I’m a sucker for a place that does one thing and does it well. It generally means the owners have the passion, courage of their convictions and the work ethic to craft special things. Point Loma’s Mastiff Sausage Company (2820 Historic Decatur Road in the Liberty Public Market) has all that and does just that. Mastiff is all about celebrating the glories of meat in all its tubular wonder: sausages, sausages and a few items that go well with sausages.
I never wanted to meet an alligator in a dark alley, much less eat one. I’ve never really wanted to eat any predator, for that matter. Humans generally don’t. Perhaps it’s a cross between “professional courtesy” and “there but for the grace of God go I.” Or maybe it’s because, just like that alligator in the alley, they scare the living shit out of me.
It’s a surefire formula that’s no secret: The best way to make really good food is to get incredibly fresh ingredients and not screw them up. That’s harder than it sounds, sure, but it’s even harder to make great food without following that formula. And that, perhaps, is the best reason to go get lunch at Point Loma Seafoods (2805 Emerson St.).
Muck Rack makes it simple to find people, tweets, or articles that mention any name, keyword, company, hashtag etc. We've compiled this guide to help you make the most of your search.
Selecting a term
Start searching tweets, articles from media outlets, articles mentioned in tweets, journalists'
names, titles and bios with some suggested searches:
Companies or Topics (e.g. iPhone, Microsoft)
Phrases (e.g. "cloud computing") — use quotes to keep the terms together
Twitter handles (e.g. @username) — returns those who have mentioned or replied to
Names (e.g. "David Pogue")
Hashtags (e.g. #sxsw, #london2012)
Bio details (e.g. vegan, Olympics, father)
Muck Rack's Advanced Search allows for many boolean operators.
Find results that mention multiple specified terms, use AND or
+. For example, ensure each result contains both Elon Musk and Mark Zuckerberg by
searching Obama AND Romney or Obama + Romney.
Use the operators OR or , to broaden your search when you'd like either of
multiple terms to appear in results. (This is the default behavior of our search when no operators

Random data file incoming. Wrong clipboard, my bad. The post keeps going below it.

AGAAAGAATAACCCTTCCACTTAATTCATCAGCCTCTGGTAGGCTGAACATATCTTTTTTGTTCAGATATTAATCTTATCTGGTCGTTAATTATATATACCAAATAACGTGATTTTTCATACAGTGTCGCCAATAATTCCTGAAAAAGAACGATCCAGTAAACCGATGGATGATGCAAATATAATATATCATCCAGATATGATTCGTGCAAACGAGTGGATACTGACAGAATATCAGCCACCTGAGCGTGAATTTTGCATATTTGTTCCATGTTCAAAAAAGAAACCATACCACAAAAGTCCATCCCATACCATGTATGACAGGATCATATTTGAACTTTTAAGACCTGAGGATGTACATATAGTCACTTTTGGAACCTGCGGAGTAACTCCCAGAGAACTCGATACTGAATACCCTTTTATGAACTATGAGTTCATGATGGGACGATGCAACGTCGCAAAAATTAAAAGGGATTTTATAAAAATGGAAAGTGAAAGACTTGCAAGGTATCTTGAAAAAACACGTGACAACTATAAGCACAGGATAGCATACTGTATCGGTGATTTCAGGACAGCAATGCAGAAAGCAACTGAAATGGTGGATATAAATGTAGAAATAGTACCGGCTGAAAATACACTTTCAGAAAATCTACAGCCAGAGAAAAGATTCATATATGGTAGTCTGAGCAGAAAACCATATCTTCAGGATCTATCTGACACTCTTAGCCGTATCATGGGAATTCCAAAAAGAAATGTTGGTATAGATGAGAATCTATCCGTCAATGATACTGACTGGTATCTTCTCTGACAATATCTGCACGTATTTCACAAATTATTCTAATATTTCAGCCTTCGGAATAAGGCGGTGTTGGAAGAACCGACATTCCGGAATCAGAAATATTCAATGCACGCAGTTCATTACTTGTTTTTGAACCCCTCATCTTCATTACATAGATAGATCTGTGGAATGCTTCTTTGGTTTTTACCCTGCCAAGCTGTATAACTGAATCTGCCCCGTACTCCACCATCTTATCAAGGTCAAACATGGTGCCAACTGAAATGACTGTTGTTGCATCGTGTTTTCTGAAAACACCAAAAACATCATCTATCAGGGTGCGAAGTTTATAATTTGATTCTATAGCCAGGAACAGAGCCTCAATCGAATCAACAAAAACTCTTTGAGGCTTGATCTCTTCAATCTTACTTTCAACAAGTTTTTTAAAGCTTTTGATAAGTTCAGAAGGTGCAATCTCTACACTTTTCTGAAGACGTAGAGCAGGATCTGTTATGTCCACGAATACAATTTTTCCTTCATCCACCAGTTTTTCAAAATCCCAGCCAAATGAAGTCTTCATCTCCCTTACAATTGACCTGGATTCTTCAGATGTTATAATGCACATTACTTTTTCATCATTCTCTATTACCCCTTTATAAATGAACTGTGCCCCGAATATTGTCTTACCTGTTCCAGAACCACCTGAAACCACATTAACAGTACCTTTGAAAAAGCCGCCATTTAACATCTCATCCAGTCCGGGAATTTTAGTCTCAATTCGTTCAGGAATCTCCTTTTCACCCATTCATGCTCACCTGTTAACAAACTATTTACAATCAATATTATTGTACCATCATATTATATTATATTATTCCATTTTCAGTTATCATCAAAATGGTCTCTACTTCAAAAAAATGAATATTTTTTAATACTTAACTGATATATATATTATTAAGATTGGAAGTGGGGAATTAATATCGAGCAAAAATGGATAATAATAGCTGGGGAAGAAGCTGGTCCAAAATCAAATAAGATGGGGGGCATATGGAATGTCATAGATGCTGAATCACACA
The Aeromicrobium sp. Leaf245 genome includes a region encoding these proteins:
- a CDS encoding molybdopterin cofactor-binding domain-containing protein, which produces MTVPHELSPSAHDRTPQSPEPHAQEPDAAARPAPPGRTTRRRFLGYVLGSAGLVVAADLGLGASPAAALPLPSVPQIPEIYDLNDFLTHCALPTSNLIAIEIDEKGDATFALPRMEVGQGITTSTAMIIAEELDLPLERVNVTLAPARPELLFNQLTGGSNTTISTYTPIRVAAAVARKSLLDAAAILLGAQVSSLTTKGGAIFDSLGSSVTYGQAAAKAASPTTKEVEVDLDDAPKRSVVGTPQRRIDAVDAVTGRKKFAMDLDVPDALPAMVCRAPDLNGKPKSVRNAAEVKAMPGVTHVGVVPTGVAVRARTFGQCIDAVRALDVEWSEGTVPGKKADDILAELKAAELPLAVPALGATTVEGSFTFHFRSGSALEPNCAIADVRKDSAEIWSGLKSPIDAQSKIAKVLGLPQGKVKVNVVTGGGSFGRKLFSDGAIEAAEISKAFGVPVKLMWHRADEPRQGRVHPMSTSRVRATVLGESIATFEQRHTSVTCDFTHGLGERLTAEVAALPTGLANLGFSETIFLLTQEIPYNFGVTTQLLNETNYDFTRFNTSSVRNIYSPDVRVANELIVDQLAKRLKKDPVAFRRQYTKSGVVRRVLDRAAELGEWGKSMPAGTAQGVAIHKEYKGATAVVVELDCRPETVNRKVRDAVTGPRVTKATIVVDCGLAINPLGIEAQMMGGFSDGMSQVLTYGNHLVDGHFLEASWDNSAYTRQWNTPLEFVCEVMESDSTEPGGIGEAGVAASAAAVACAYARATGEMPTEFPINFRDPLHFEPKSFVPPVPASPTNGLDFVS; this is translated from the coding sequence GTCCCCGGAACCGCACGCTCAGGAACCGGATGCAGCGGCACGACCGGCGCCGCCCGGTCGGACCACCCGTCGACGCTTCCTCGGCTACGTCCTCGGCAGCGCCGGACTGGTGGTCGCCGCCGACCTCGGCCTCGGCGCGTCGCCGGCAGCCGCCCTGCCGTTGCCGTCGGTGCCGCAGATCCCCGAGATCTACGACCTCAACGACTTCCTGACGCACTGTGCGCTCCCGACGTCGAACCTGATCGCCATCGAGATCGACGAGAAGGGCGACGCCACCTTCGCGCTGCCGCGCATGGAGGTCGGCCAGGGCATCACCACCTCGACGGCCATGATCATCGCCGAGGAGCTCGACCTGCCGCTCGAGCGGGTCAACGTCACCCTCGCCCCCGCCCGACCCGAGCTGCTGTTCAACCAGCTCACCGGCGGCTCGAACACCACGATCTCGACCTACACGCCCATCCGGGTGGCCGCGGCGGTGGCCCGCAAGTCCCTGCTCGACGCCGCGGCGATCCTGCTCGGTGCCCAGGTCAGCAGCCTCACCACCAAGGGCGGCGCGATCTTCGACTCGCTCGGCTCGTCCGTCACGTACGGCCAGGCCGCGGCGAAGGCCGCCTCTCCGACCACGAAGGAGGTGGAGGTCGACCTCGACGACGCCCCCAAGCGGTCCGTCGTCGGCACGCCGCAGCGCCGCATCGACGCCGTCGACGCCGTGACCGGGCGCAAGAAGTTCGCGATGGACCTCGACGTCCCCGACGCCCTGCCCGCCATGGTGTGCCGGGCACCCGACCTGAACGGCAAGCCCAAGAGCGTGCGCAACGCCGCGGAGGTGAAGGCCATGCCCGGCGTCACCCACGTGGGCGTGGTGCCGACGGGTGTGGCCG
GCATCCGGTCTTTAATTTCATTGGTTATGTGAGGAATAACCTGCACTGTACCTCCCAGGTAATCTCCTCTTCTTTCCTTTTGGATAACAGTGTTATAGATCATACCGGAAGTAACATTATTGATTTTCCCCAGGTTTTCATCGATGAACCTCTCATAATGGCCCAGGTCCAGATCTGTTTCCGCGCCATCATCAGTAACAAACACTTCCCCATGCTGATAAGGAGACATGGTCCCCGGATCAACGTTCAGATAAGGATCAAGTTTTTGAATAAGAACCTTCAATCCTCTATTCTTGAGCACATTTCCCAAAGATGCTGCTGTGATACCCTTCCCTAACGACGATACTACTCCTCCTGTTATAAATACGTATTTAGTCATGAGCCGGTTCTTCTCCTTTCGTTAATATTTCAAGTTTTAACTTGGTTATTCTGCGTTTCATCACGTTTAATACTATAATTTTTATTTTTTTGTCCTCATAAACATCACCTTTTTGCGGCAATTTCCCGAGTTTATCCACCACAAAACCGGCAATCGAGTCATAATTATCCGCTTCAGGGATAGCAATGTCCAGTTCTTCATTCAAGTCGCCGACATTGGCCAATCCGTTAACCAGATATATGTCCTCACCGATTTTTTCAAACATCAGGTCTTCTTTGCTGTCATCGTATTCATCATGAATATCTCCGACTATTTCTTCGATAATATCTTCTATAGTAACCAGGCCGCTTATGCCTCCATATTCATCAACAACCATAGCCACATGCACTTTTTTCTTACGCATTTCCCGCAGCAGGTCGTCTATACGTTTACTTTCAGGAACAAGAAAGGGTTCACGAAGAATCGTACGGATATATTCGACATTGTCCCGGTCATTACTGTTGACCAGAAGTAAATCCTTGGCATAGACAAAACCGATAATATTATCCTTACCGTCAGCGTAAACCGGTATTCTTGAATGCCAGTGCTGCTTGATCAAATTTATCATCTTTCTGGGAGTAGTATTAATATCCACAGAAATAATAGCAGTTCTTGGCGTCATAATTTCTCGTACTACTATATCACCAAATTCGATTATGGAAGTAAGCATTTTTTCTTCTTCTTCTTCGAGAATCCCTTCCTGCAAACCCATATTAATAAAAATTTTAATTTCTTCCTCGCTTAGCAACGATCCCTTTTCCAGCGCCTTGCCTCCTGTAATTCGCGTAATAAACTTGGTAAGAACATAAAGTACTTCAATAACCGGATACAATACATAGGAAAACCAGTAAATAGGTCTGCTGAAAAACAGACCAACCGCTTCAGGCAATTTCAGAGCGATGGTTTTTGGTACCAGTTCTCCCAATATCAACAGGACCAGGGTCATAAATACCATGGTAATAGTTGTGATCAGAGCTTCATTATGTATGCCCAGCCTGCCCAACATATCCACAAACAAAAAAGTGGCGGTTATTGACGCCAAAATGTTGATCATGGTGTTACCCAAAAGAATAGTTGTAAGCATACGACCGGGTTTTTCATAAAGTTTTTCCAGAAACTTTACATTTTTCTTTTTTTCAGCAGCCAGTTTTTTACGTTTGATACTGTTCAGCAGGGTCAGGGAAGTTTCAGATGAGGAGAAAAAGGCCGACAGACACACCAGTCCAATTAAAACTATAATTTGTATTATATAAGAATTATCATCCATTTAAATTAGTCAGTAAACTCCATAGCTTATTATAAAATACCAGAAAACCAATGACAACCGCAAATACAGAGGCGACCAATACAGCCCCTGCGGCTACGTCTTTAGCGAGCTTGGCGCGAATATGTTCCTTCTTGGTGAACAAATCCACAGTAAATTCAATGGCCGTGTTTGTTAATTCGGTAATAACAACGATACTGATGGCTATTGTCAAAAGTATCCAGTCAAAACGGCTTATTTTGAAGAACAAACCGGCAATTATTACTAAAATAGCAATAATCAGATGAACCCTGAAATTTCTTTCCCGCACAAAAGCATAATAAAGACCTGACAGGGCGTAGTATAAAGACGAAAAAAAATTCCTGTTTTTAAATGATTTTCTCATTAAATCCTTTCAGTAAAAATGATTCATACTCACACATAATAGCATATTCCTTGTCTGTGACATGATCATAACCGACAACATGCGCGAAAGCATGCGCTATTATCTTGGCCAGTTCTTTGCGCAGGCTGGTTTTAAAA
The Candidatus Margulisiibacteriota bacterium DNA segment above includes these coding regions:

are used.) For example, search for democrat OR republican to find results that refer to
Democrats and/or Republicans.
Use NOT or - to subtract results from your search. For
example, searching Disney will yield results about the Walt Disney Company as well as Walt Disney
World Resort. To exclude mentions of Disney World, search for Disney -World or Disney
When using one of these operators with a phrase, enclose it in quotation marks. For example, you can
find results about smartphones excluding Apple's iPhone 4S by searching smartphone -"iPhone
Exact case matching or punctuation
If you're searching for a brand name or keyword that relies on specific punctuation marks or capitalization, you can
find results that match your exact query by adding matchcase: before the keyword you're searching for, like matchcase:E*TRADE .
Use parentheses to separate multiple
boolean phrases. For example, to find journalists talking about having fun in Disney World or
Disneyland, search for ("disney world" OR disneyland) AND fun.
An asterisk can be used to search for any variation of a root word truncated by the asterisk. For example, searching for admin* will return results for administrator, administration, administer, administered, etc.
A near operator is an AND operator where you can control the distance between the words. You can vary the distance the near operation uses by adding a forward slash and number (between 0-99) such as strawberries NEAR/10 "whipped cream", which means the strawberries must exist within 10 words of "whipped cream".